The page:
Adventure playgrounds were a feature of childhood/adolescence which passed me by really. I wasn’t brought up in London and they were mostly I think a phenomenon of urban life. I saw plenty of them when I first came to London in 1973 – brightly painted constructions of wood, behind fences, teeming with kids and I had the vague sense of having missed out on something. If you come from a small town, urban life, even the life in what might be called “deprived” areas looks exciting.
So when my colleague Tim showed me a packet of photos of the Notting Hill Adventure Playground in Telford Road that he’d retrieved in the course of an enquiry, I was fascinated by these scenes of communal play. The blogging cells in my brain immediately recognised them assomething you had to see.
Most of these pictures come from a large packet of photographs donated to theLibrary in 2000. They’re hard to date precisely but they seem to fall into two main groups, one from the early 1960s and one from the late sixties or early seventies. The Notting Hill Adventure playground was started in the late 1950s on some waste ground in Telford Road.
The first adventure playground seems to have been built in Copenhagen in 1943 by a landscape architect, C T Sorenson who noticed the propensity of children left to their own devices to avoid purpose built playgrounds and resort to building sites and waste ground. He thought that by making waste building materials available, children could have play that had an element of risk without being life threatening. In pragmatic Scandinavian fashion he showed that this was also a way to reduce vandalism and other forms of juvenile delinquency.
London, which had plenty of bomb sites in the post war period was an ideal place for adventure playgrounds to spring up, and the idea spread to many cities.
This umbrella leap is from 1963 – the image was used as part of an appeal for the London Adventure Playground Asociation.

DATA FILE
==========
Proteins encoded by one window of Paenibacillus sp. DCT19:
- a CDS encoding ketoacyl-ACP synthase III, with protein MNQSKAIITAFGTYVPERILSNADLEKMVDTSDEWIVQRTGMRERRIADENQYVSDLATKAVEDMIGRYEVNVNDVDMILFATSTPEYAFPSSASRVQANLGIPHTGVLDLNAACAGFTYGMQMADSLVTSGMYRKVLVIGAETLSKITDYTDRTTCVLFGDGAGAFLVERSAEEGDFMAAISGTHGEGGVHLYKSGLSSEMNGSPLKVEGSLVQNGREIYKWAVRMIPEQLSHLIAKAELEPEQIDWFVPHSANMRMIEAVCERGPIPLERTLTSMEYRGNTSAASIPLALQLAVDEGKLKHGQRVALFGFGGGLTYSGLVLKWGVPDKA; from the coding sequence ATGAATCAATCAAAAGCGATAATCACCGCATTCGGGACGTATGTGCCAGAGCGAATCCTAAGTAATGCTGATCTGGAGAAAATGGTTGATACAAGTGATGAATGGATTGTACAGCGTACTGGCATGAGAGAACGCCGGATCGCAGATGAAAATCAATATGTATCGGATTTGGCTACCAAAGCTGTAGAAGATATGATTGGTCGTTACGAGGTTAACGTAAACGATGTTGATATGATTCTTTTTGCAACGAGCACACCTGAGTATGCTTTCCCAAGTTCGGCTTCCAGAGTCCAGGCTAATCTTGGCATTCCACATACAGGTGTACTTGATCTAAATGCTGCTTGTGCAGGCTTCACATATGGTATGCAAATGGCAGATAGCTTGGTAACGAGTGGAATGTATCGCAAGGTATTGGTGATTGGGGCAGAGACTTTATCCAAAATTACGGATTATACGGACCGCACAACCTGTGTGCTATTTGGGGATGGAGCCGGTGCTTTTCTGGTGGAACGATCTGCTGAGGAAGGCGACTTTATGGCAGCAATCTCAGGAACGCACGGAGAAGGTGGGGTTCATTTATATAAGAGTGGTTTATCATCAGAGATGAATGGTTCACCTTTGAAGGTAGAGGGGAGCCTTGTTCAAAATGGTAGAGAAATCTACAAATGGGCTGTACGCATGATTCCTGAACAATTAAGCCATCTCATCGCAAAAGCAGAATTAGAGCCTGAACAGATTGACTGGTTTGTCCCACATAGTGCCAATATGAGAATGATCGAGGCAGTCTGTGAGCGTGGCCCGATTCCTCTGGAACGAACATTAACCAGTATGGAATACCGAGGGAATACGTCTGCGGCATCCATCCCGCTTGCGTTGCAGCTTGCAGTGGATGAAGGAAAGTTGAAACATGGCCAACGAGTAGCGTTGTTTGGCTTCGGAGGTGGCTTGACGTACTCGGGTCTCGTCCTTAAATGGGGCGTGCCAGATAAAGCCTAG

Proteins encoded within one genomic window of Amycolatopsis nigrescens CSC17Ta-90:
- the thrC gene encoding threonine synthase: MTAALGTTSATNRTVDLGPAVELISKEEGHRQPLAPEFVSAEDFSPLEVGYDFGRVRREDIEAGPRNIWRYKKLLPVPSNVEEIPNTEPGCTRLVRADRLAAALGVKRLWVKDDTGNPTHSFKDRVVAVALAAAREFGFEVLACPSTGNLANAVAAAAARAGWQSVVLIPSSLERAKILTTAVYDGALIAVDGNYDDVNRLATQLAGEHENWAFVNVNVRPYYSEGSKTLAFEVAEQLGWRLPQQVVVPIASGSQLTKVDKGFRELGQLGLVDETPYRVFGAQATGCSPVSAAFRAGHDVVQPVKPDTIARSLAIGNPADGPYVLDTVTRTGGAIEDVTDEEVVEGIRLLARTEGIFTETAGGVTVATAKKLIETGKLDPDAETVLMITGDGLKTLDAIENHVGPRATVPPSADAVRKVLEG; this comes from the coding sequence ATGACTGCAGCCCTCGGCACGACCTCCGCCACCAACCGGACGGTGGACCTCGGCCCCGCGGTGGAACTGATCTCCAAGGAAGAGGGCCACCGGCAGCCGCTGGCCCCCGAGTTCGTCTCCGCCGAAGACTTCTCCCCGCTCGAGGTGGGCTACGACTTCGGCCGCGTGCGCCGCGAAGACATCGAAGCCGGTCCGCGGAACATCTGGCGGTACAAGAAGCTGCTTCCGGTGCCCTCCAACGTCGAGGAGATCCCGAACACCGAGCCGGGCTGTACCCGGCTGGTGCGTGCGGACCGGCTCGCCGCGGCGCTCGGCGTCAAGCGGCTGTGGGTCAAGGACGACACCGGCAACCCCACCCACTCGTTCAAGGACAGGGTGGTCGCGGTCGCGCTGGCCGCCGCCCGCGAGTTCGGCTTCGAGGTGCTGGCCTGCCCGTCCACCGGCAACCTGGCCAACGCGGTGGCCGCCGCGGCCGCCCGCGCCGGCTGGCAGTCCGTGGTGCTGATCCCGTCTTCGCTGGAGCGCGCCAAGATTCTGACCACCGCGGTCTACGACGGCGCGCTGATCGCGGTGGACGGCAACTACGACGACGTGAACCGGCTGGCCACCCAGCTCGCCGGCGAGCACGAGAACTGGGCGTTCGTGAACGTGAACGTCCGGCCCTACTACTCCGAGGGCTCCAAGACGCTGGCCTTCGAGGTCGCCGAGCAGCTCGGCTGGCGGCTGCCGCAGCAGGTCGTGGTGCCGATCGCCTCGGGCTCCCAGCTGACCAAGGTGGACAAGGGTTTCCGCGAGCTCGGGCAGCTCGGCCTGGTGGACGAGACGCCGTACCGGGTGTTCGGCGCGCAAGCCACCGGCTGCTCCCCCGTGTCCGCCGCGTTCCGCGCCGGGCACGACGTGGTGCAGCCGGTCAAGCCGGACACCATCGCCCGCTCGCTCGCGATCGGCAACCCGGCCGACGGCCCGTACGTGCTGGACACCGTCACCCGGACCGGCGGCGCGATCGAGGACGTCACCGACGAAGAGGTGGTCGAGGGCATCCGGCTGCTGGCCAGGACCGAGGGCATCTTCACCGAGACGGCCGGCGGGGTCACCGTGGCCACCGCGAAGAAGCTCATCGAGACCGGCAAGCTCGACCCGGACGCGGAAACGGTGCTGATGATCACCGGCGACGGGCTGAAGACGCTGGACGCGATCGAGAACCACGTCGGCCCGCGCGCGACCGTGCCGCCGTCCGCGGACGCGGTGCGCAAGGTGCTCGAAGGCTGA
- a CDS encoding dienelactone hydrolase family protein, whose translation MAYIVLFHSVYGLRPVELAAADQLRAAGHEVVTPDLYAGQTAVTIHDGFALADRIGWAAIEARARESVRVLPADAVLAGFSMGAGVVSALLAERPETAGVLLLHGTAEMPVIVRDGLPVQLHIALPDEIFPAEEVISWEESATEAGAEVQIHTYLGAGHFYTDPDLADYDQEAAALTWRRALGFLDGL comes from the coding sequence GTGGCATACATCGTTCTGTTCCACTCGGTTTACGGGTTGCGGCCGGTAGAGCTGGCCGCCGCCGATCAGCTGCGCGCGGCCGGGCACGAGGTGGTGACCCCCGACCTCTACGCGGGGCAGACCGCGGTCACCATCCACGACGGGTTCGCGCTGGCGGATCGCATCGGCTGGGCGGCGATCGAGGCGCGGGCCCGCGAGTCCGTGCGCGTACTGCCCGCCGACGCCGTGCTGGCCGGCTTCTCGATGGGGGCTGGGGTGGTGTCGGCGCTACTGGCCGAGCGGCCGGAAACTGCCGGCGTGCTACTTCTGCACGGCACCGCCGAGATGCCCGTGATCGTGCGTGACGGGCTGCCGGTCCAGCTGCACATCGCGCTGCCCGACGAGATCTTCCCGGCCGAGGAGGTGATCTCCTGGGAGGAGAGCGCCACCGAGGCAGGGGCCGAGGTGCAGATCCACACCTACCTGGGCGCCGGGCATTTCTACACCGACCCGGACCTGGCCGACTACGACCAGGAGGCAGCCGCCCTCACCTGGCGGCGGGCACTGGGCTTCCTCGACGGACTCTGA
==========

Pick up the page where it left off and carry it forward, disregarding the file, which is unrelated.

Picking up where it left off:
In the early days children, under the supervision of a warden built from scratch.
Young builders were enthusiastic.
Ambitious structures were erected.
The play began. Climbing, swinging and just hanging around. It reminds me of womble, muck and sneedball – the games played in Quentin Blake and Russell Hoban’s “How Tom beat Captain Najork and his hired sportsmen”. I would have inserted a quotation at this point to convince you but I can’t find a copy of the book right now. Maybe later.
The playground outgrew its original site and the Council provided a larger one where Telford Road and Faraday Road intersected with Wornington Road. The new site was a little more structured.
There was a building for indoor play with on site facilities.
But the playground retained its makeshift character.
That tower visible over the wall in a picture which I can date precisely, from 1969 brings me back to the advenure playgrounds I remember from London in the early 1970s. It has a slight counter-cultural air about it, like many places in North Kensington in that period.
Despite the difficulties in presenting pictures from across a period of ten or more years these images all show that communal play has something timeless about it, whether it involves climbing unsafe structures:
Messing about with building materials.
Or just hanging around with your friends.
These pictures show the irrepressible nature of childhood.
And of course, the adventure:
Despite the changes in the streets around it the Notting Hill Adventure Playground continues to do its work.
I observed last week that Chelsea people have long memories. This also applies to North Kensington people so if you recognise yourself, or anyone else in these pictures let me know.
You can find a documentary about the playground from 1960 here: http://www.nhh50.com/?videos=this-is-our-playground-1960 on the website of the Notting Hill Housing Association and on YouTube.
Next week it’s the annual Halloween story when we stray away from fact and let imagination have a go at some pictures. Don’t believe anything you read.